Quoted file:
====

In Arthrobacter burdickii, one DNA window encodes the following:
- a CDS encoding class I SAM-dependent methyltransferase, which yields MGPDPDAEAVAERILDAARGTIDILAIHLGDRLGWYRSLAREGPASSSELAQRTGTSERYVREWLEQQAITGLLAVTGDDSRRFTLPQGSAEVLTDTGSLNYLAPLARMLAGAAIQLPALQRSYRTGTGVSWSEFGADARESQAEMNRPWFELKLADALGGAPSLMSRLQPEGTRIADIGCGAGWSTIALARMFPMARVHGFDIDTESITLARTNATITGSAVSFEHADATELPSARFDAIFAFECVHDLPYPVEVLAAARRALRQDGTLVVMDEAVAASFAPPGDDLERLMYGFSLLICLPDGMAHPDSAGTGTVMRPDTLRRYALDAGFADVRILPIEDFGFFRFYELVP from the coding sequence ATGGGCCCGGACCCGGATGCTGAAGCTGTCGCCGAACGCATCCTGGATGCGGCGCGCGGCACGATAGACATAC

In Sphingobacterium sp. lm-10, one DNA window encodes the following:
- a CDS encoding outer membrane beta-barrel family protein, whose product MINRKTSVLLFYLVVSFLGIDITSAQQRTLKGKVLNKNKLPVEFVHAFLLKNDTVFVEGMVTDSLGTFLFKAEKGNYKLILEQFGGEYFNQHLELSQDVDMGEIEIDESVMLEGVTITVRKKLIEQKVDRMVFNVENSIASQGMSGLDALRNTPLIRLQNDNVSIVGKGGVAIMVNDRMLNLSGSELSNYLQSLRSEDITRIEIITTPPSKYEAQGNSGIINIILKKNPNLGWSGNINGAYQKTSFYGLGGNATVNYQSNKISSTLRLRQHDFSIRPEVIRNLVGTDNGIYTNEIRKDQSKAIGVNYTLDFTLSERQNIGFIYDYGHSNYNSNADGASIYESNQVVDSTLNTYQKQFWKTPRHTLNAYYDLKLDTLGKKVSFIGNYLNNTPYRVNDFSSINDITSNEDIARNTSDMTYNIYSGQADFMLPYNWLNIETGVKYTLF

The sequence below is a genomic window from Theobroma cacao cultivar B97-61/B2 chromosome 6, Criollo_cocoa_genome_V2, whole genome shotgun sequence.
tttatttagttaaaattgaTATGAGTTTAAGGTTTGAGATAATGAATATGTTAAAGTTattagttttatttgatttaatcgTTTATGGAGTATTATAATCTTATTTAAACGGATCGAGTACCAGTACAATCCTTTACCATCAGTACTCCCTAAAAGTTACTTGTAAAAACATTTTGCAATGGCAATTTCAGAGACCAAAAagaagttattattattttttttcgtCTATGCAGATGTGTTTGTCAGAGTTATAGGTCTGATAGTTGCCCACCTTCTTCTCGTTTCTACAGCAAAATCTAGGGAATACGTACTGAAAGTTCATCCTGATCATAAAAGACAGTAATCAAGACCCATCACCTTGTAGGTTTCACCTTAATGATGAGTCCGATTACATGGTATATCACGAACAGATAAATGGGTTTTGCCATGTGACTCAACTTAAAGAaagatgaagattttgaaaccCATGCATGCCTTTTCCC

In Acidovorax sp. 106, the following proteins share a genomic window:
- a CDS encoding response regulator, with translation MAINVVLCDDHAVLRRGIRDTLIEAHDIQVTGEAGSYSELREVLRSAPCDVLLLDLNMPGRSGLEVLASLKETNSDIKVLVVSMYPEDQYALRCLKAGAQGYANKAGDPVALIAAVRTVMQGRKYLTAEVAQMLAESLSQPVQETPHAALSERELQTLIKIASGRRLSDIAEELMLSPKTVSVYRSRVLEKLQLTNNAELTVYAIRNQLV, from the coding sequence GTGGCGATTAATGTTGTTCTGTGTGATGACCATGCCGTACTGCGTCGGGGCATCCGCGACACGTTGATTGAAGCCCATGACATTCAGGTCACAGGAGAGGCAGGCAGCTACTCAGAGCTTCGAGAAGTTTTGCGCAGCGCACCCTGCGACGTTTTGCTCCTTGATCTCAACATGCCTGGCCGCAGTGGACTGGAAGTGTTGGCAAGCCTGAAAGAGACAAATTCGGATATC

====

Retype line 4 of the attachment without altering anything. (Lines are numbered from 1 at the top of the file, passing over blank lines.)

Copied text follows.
- a CDS encoding outer membrane beta-barrel family protein, whose product MINRKTSVLLFYLVVSFLGIDITSAQQRTLKGKVLNKNKLPVEFVHAFLLKNDTVFVEGMVTDSLGTFLFKAEKGNYKLILEQFGGEYFNQHLELSQDVDMGEIEIDESVMLEGVTITVRKKLIEQKVDRMVFNVENSIASQGMSGLDALRNTPLIRLQNDNVSIVGKGGVAIMVNDRMLNLSGSELSNYLQSLRSEDITRIEIITTPPSKYEAQGNSGIINIILKKNPNLGWSGNINGAYQKTSFYGLGGNATVNYQSNKISSTLRLRQHDFSIRPEVIRNLVGTDNGIYTNEIRKDQSKAIGVNYTLDFTLSERQNIGFIYDYGHSNYNSNADGASIYESNQVVDSTLNTYQKQFWKTPRHTLNAYYDLKLDTLGKKVSFIGNYLNNTPYRVNDFSSINDITSNEDIARNTSDMTYNIYSGQADFMLPYNWLNIETGVKYTLF